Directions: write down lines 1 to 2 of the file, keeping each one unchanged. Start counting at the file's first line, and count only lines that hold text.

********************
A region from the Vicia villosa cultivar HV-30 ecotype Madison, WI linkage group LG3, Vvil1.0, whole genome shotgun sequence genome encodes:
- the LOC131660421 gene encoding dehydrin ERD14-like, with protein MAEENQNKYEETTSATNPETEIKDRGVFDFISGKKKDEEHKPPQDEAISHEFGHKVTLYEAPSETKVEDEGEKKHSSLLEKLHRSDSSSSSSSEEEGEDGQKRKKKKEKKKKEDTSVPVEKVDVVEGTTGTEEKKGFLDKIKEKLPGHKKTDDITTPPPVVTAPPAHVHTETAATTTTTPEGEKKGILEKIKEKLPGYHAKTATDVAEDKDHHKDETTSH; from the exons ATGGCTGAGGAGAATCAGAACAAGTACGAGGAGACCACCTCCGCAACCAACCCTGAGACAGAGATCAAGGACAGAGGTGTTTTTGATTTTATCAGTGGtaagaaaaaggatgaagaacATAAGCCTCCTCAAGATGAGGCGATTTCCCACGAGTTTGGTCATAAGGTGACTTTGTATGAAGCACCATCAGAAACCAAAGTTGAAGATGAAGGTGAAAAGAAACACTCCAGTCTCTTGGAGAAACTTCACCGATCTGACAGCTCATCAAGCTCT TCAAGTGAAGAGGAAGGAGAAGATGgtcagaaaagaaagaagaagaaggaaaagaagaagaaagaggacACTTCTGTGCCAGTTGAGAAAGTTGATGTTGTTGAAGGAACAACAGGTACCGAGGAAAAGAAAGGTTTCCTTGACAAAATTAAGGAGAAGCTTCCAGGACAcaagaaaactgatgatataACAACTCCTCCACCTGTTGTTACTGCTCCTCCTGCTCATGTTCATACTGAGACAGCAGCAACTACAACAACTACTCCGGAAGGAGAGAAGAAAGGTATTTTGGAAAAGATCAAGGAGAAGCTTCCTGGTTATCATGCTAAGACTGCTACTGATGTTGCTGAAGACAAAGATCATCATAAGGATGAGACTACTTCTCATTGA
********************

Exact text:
A region from the Vicia villosa cultivar HV-30 ecotype Madison, WI linkage group LG3, Vvil1.0, whole genome shotgun sequence genome encodes:
- the LOC131660421 gene encoding dehydrin ERD14-like, with protein MAEENQNKYEETTSATNPETEIKDRGVFDFISGKKKDEEHKPPQDEAISHEFGHKVTLYEAPSETKVEDEGEKKHSSLLEKLHRSDSSSSSSSEEEGEDGQKRKKKKEKKKKEDTSVPVEKVDVVEGTTGTEEKKGFLDKIKEKLPGHKKTDDITTPPPVVTAPPAHVHTETAATTTTTPEGEKKGILEKIKEKLPGYHAKTATDVAEDKDHHKDETTSH; from the exons ATGGCTGAGGAGAATCAGAACAAGTACGAGGAGACCACCTCCGCAACCAACCCTGAGACAGAGATCAAGGACAGAGGTGTTTTTGATTTTATCAGTGGtaagaaaaaggatgaagaacATAAGCCTCCTCAAGATGAGGCGATTTCCCACGAGTTTGGTCATAAGGTGACTTTGTATGAAGCACCATCAGAAACCAAAGTTGAAGATGAAGGTGAAAAGAAACACTCCAGTCTCTTGGAGAAACTTCACCGATCTGACAGCTCATCAAGCTCT TCAAGTGAAGAGGAAGGAGAAGATGgtcagaaaagaaagaagaagaaggaaaagaagaagaaagaggacACTTCTGTGCCAGTTGAGAAAGTTGATGTTGTTGAAGGAACAACAGGTACCGAGGAAAAGAAAGGTTTCCTTGACAAAATTAAGGAGAAGCTTCCAGGACAcaagaaaactgatgatataACAACTCCTCCACCTGTTGTTACTGCTCCTCCTGCTCATGTTCATACTGAGACAGCAGCAACTACAACAACTACTCCGGAAGGAGAGAAGAAAGGTATTTTGGAAAAGATCAAGGAGAAGCTTCCTGGTTATCATGCTAAGACTGCTACTGATGTTGCTGAAGACAAAGATCATCATAAGGATGAGACTACTTCTCATTGA